I'm through accepting limits/Cause someone says they're so/Some things I cannot change/But til I try I'll never know
It's time to see what I can do/To test the limits and break through/No right, no wrong, no rules for me/I'm free 
 I'm right here, come and get me
So if you care to find me/Look to the western sky/As someone told me lately/"Everyone deserves a chance to fly"
Here I stand/And here I'll stay/Let the storm rage on
You get the idea.

That took up way too much space. Let's shorten it up for the rest of this.

Demise of the little sisters
Not sure if it's worse to have a house fall on you or to be turned into an ice sculpture, but I think I'll do my best to avoid both.

The "WTF are those" creatures

Not pictured: Olaf, big ice monster, Dr. Dillamond, Tin Man Boq, Scarecrow Fiyero

The forgettable ensemble song

You have to be a pretty big fan to remember that March of the Witch Hunters and Frozen Heart exist, an even bigger one to know their titles without looking them up, and a massive one to know how they go.

As a fan of both works, it was fun to revisit the parallels in the two, intended or not. And with Disney developing a stage adaptation of Frozen and a film version of Wicked possibly "gearing up," we'll have many more opportunities to appreciate the two franchises.

Tuesday, March 12, 2013

Highlights of the Sleeparound

The (Live! 3 hour!) Bachelor finale was last night, and even though I only watched the first two or three episodes, there's something about the last episode + After the Final Rose show that has as much addictive crack value as all the previous episodes combined.

To commemorate Sean and (ugh) Catherine's "amazing journey" (I'm pretty sure those words are trademarked by ABC), the Grantland Crew had a fantastic post recapping the night. I would have written up something myself, but pretty much everything I would have said was written much more eloquently (obviously) by one or more of their writers and I laughed so hard reading this that the only thing I wanted to do was share. Please read the full thing if you have time.

The Bachelor Sleeparound: Final Roses, Final Lessons, Final Nationally Televised Humiliations

From "A Final Lesson for a Final Rose" - Mark Lisanti

When Sean failed, repeatedly, to generate any kind of closure-bestowing reason for choosing Catherine over the "incredible" wasn't because he didn't have the answer. He had it the entire time, in the form of a nagging voice in the back of his head reminding him, over and over again, in whispers and in shouts, That girl wore a wedding dress her first day. You're not going to actually marry any of these people, no matter what you tell Chris Harrison on that stage, in front of an audience craving your empty promises. That's the deal. Pick the other one. Any other one.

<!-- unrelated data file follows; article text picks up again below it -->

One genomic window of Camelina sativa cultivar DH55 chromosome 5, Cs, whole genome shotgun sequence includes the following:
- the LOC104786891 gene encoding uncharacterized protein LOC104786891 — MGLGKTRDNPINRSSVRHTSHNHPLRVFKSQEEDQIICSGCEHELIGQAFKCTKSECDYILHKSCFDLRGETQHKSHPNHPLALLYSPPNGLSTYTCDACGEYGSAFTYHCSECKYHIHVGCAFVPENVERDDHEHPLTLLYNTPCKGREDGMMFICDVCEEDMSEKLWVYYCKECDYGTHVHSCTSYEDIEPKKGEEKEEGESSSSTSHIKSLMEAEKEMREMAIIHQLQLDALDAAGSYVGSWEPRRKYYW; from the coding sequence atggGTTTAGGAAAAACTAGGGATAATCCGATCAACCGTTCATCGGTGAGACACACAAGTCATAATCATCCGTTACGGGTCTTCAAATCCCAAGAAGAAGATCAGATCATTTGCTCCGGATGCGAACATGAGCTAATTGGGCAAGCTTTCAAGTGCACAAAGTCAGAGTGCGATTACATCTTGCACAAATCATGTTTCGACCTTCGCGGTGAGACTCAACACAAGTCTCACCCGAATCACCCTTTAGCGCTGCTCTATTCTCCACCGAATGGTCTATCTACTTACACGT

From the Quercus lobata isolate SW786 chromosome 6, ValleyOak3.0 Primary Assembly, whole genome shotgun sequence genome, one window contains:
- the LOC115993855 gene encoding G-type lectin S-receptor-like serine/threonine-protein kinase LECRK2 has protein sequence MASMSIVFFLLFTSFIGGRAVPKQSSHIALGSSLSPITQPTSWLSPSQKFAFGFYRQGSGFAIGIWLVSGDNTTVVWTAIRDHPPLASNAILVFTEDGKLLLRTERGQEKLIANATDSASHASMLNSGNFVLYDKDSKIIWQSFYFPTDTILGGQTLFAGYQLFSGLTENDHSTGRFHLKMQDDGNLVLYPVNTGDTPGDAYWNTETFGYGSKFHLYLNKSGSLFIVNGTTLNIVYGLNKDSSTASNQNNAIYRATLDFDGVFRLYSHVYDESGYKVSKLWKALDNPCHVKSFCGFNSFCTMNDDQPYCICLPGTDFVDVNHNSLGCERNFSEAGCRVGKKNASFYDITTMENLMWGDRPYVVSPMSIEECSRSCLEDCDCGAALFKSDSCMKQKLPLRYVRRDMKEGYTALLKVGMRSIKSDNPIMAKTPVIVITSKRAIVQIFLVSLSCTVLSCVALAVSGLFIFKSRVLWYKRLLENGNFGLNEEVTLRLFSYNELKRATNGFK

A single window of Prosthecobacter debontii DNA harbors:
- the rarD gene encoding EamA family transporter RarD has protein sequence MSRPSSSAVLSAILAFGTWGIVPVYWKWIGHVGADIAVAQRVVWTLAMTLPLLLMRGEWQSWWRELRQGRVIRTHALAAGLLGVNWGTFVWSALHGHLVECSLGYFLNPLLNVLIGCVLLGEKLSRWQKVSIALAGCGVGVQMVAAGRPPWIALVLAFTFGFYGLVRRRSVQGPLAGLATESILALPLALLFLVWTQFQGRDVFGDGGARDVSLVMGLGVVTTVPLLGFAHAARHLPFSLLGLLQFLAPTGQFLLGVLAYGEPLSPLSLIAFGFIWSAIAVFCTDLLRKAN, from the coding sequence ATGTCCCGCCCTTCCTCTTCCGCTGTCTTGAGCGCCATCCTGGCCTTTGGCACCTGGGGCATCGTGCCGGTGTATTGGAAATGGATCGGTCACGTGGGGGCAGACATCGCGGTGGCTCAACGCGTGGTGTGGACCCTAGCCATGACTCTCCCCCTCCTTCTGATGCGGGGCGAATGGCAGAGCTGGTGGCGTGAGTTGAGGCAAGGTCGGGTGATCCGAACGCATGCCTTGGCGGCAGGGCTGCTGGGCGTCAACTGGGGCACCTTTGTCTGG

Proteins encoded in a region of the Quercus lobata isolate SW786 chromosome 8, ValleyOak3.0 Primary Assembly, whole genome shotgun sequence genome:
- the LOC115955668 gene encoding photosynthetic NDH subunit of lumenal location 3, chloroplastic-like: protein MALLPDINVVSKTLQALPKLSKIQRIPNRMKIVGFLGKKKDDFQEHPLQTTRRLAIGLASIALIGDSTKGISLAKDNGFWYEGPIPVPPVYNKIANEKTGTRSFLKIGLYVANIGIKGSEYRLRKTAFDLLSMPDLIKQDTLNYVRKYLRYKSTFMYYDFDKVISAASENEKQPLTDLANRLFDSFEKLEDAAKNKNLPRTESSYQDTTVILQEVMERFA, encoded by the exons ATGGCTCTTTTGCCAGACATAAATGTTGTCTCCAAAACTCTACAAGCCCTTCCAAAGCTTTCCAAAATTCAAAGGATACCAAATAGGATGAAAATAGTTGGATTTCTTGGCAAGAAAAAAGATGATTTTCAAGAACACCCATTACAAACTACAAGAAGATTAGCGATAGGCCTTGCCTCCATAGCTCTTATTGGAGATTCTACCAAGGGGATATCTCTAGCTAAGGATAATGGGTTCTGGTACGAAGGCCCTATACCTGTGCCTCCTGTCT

"Why It's Almost Impossible for This Thing to Work" - David Jacoby

If my wife watched me tell some dumb chick named Lindsay that I loved her and then turned around and, minutes later, asked for my wife's hand in marriage, she would murder me. I would not be shocked if this program someday leads to a homicide. I would also not be shocked if the first person the police questioned was AshLee. 

"Sean is a Dick" - David Cho

The worst thing Sean did was tell Lindsay that he loved her WHILE THEY WERE IN THE MIDDLE OF BREAKING UP. Just to be clear, at this point he has yet to tell any girl on the show he loves her, but now, while in the midst of breaking this girl's heart into a million pieces on national TV, he decides to slip in that he "loves" her. WHAT IS THE POINT OF THAT, SEAN? I'm no love expert, but I DON'T THINK THAT'S WHAT YOU DO TO A GIRL YOU LOVE. 
"The Un-Style of Sean Lowe" - Sean Fennessey
There are two Bachelors every season: the man in the dark suit with the cinched cuffs and flowering pocket square, and the guy who dresses for a trip to SeƱor Frog's.
 "An Elephant (and/or Producer) Never Forgets" - Caitlin Mangum
[Lindsay] was the Tom Brady of the Sean the Boring Bachelor combine, except instead of running an unimpressive 5.28-second 40-yard dash, she somehow giggled and snuggled her way into Sean’s abs heart. In the end, however, the substitute teacher who once asked, “Is that a helicopter?” while staring DIRECTLY AT A HELICOPTER was kicked off, leaving hope for Catherine and full-time teachers everywhere.

When asked, for her ABC bio, what were the top three things on her bucket list, Catherine responded, “To eat traditional pasta in Italy, to go skiing in the Alps, and to ride an elephant in Thailand.” I repeat: TO RIDE AN ELEPHANT IN THAILAND.
If that’s not destiny (or prebooked travel and producer intervention), I don’t know what is.